Actor Tim Abell is a very interesting individual, to say the least. A teacher of ballroom dancing, a horse trainer, a writer, martial artist, boxer, cook, producer, and Army Ranger, Tim’s foray into acting seemed to solidify all the various roles he has played throughout his life.
Time grew up in the Maryland/Virginia are and has a deep respect for nature and wildlife. After joining the army at the age of seventeen, Tim got his first taste of acting when he played the role of General Robert E. Lee and Andrew Jackson during a dramatic re-enactment, arranged by the U.S. Army, of the History of the United States Torch Light Tattoo. The performance occured at the Jefferson Memorial in Washington D.C. and a longer version called “The Spirit of America” was subsequently performed in various location.
After five years of service, Tim left the army and went to college where he joined the Arthur Murray Dance Studio and ended up teaching classes whilst putting himself through school. Through this position, he entered local theater and quickly decided to leave college and try his luck in Los Angeles. Tim found work in numerous low-budget films and got his big break in 1997 when he appeared in the television series “Soldier of Fortune” as scout and sniper Benny Ray Riddle. Since then, he has continued acting and even appeared on smash hits like “Murder, She Wrote” and “CSI: Miami” as well as in the film “We Were Soldiers” where he starred alongside Mel Gibson.
Tim soon found that he truly enjoyed working in costume dramas and has also dabbled in co-producing award-winning projects such as “Soldier of God”. Most recently, Time starred in a horror movie titled “Circus Kane” which is slated to be released in September of 2017. Tim plays the role of Balthazar Kane, “the ringmaster of horror” and he enjoyed every moment of it, as he explained in a recent exclusive interview.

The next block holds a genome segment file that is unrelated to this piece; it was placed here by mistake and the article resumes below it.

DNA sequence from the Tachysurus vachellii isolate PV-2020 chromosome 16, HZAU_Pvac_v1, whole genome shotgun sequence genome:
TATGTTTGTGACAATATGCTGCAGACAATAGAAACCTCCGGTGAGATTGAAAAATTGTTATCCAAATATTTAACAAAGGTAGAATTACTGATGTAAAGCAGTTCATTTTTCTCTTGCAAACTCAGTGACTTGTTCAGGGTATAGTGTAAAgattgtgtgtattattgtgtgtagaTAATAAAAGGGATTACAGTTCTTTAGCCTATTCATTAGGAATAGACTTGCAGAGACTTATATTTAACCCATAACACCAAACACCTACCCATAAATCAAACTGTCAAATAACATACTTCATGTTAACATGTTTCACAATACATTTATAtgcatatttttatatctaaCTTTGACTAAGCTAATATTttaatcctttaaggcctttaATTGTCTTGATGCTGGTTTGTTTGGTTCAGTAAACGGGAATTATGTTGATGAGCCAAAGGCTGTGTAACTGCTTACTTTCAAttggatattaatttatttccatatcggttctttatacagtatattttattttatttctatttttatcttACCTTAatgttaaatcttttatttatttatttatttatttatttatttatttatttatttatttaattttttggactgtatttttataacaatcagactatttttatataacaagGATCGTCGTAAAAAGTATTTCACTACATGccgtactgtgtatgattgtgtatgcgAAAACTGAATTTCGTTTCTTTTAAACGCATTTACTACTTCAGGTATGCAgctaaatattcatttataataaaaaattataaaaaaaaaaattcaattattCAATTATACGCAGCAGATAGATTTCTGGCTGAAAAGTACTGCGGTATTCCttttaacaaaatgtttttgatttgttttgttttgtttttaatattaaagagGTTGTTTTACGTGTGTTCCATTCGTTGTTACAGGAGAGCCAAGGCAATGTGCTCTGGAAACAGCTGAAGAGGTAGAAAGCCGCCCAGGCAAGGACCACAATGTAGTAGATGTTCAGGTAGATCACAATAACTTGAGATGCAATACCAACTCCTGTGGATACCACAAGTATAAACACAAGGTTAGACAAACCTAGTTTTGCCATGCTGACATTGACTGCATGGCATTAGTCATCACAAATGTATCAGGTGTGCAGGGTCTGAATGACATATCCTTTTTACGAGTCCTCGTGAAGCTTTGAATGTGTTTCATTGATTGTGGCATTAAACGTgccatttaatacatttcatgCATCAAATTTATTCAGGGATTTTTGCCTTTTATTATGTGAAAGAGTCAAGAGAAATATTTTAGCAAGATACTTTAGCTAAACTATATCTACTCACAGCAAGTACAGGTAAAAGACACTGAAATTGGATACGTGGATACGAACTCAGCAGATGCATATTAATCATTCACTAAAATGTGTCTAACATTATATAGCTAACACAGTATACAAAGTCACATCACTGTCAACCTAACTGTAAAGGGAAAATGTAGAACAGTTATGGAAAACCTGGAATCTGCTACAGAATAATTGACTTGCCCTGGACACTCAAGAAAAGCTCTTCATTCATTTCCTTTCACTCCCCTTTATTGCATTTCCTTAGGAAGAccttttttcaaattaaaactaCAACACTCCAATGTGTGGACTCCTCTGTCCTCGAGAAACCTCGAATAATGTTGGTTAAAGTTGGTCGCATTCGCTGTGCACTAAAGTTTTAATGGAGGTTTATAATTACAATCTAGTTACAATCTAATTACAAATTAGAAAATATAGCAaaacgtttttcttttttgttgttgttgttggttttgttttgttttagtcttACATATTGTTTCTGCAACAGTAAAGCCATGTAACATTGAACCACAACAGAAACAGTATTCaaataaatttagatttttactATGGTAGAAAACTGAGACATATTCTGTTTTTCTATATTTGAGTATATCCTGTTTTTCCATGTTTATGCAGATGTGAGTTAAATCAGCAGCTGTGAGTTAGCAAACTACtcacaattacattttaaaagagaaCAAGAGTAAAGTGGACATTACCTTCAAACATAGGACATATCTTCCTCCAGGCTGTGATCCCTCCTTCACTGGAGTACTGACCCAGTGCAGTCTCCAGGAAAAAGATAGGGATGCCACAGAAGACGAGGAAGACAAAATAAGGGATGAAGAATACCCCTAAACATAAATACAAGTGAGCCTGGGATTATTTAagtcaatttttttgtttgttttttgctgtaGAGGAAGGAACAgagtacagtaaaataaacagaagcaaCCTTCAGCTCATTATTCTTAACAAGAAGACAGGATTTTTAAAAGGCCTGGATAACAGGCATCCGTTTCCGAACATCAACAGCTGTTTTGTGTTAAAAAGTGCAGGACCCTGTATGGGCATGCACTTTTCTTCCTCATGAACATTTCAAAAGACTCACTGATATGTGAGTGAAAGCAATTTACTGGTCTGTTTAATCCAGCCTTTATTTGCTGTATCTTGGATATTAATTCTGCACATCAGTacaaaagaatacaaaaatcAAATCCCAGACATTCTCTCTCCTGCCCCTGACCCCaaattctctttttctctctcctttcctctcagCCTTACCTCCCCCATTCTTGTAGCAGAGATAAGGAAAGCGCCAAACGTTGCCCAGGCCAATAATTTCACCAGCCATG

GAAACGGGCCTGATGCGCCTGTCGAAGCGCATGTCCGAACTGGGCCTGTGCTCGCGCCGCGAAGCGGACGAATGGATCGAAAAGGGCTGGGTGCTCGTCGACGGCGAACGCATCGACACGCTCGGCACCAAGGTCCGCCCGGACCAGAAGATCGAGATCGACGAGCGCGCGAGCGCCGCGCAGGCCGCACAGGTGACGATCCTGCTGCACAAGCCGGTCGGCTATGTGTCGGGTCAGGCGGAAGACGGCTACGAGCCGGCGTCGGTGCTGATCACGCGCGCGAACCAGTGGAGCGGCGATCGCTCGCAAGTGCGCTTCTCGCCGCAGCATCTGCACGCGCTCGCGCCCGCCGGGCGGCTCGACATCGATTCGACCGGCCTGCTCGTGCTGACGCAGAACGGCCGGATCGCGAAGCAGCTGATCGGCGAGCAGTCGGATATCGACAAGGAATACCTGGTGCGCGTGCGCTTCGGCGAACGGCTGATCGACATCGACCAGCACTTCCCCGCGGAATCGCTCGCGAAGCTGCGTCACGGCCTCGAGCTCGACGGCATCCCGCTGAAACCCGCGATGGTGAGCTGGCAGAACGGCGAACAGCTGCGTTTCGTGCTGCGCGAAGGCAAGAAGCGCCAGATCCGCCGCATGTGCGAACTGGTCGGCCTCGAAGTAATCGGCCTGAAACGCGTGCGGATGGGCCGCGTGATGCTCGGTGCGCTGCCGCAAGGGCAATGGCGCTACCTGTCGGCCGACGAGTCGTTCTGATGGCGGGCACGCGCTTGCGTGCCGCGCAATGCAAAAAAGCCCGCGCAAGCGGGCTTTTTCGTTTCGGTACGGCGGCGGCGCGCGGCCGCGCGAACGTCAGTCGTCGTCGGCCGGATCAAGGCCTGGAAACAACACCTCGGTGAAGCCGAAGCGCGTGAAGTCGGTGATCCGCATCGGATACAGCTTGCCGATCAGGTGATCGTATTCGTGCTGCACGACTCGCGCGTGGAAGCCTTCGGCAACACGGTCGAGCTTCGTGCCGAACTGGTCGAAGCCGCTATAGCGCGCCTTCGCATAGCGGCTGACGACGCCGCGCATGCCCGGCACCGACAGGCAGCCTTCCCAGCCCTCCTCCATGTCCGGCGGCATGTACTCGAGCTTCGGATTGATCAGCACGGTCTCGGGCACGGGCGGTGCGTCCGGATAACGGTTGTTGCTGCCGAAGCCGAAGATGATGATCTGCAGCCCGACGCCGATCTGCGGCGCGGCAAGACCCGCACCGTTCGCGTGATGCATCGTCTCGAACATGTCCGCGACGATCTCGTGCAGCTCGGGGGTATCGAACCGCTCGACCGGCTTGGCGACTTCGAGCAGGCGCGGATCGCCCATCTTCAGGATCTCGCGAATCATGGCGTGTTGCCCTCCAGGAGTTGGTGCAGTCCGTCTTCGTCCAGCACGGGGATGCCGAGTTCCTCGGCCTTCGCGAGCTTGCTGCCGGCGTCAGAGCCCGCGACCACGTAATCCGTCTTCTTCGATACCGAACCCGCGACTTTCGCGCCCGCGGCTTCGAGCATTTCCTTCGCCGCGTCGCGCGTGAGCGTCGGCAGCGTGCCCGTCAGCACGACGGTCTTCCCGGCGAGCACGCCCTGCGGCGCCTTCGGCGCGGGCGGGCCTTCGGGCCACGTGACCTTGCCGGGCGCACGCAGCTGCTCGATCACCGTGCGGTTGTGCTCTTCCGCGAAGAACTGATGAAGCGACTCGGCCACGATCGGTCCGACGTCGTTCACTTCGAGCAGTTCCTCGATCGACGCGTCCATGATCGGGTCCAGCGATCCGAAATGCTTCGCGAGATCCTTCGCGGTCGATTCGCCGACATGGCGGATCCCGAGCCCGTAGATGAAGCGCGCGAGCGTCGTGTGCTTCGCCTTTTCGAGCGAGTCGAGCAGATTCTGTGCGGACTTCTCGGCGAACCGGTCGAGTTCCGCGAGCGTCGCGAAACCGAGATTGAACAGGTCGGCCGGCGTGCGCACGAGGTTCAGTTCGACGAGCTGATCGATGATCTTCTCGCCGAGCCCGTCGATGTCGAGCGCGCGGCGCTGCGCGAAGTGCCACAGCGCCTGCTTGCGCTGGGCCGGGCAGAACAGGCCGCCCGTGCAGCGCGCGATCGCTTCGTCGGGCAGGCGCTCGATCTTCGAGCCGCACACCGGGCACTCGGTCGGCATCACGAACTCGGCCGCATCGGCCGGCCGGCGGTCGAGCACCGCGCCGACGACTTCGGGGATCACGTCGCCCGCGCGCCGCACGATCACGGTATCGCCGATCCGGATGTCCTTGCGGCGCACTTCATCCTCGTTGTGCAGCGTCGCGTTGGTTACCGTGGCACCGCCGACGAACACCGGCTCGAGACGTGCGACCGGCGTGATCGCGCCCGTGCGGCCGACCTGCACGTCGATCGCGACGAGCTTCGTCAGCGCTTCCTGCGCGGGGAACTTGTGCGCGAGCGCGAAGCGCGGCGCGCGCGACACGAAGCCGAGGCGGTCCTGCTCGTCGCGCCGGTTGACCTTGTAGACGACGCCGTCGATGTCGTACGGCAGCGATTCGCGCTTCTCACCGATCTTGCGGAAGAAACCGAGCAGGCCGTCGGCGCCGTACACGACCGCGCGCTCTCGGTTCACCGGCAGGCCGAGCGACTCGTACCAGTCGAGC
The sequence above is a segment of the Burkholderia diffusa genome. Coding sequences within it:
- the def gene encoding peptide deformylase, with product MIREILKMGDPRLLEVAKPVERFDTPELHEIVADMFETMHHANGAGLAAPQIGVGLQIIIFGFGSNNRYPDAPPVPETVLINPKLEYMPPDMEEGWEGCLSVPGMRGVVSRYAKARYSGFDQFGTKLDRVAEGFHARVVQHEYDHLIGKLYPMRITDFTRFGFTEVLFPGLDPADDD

Meagan Meehan (MM) of Movie Vine: What inspired you to become an actor early-on?
Tim Abell (TA): When I was serving in the Army as a Ranger, I used to love to go to this old theater near base that showed old black and white classics as well as foreign films with subtitles. I loved movies as a kid, but this experience really deepened my love and appreciation of the filmmaking process, the directors and most of all the actors and their transformation into the characters they were portraying. I had read Stephen Kings, “The Shining”, and was looking forward to Stanley Kubrick’s film version with Jack Nicholson and Shelly Duval. When I saw it at the theater, I was blown away, especially by Jack Nicholson’s performance. That was the first time I thought about how cool it might be to be an actor.
MM: How did you secure your “big break”?